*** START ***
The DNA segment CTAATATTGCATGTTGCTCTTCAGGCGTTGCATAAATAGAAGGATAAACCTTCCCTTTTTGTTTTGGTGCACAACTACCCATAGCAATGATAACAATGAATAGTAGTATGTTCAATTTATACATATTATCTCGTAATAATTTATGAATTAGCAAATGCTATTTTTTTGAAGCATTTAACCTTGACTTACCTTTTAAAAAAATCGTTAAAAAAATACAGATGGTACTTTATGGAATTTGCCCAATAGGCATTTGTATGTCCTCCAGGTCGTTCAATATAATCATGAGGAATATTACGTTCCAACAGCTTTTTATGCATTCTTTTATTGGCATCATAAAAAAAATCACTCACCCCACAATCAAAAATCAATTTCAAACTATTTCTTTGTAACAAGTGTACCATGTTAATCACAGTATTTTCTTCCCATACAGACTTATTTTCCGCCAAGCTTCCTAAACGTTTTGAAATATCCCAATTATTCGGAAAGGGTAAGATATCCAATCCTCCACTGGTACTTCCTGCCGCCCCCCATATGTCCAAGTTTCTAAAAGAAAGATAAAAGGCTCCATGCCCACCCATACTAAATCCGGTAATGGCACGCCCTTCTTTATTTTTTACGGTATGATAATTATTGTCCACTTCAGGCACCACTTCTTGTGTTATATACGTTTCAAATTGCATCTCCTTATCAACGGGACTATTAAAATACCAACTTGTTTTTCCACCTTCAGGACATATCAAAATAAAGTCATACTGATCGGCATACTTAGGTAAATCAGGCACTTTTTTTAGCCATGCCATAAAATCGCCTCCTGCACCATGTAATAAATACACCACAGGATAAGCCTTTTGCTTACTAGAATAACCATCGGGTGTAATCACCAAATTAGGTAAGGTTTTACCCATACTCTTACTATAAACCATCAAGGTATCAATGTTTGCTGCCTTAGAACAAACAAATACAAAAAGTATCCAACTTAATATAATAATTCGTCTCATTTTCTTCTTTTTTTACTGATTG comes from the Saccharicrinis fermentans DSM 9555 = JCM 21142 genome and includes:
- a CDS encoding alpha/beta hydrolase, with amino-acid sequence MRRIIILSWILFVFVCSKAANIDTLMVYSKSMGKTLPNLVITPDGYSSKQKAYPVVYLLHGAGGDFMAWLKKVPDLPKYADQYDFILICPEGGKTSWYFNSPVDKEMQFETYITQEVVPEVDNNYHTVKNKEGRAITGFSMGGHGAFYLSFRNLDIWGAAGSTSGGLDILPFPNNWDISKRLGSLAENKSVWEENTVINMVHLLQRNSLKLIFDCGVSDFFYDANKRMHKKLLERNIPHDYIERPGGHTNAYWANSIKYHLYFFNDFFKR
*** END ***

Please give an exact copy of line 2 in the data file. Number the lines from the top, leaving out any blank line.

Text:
- a CDS encoding alpha/beta hydrolase, with amino-acid sequence MRRIIILSWILFVFVCSKAANIDTLMVYSKSMGKTLPNLVITPDGYSSKQKAYPVVYLLHGAGGDFMAWLKKVPDLPKYADQYDFILICPEGGKTSWYFNSPVDKEMQFETYITQEVVPEVDNNYHTVKNKEGRAITGFSMGGHGAFYLSFRNLDIWGAAGSTSGGLDILPFPNNWDISKRLGSLAENKSVWEENTVINMVHLLQRNSLKLIFDCGVSDFFYDANKRMHKKLLERNIPHDYIERPGGHTNAYWANSIKYHLYFFNDFFKR